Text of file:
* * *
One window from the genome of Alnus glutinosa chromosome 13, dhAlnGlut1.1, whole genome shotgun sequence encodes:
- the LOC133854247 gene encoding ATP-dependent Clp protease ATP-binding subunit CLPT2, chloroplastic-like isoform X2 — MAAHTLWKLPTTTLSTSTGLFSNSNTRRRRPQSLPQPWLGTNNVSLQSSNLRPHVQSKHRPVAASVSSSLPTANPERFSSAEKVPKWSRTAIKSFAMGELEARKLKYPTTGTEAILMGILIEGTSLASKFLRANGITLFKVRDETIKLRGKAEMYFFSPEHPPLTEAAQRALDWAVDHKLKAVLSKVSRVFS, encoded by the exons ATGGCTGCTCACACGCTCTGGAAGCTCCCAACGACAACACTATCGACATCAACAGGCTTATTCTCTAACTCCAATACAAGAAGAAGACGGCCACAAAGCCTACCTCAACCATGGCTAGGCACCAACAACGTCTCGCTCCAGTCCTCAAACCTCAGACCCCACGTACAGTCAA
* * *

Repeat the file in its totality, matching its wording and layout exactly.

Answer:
One window from the genome of Alnus glutinosa chromosome 13, dhAlnGlut1.1, whole genome shotgun sequence encodes:
- the LOC133854247 gene encoding ATP-dependent Clp protease ATP-binding subunit CLPT2, chloroplastic-like isoform X2 — MAAHTLWKLPTTTLSTSTGLFSNSNTRRRRPQSLPQPWLGTNNVSLQSSNLRPHVQSKHRPVAASVSSSLPTANPERFSSAEKVPKWSRTAIKSFAMGELEARKLKYPTTGTEAILMGILIEGTSLASKFLRANGITLFKVRDETIKLRGKAEMYFFSPEHPPLTEAAQRALDWAVDHKLKAVLSKVSRVFS, encoded by the exons ATGGCTGCTCACACGCTCTGGAAGCTCCCAACGACAACACTATCGACATCAACAGGCTTATTCTCTAACTCCAATACAAGAAGAAGACGGCCACAAAGCCTACCTCAACCATGGCTAGGCACCAACAACGTCTCGCTCCAGTCCTCAAACCTCAGACCCCACGTACAGTCAA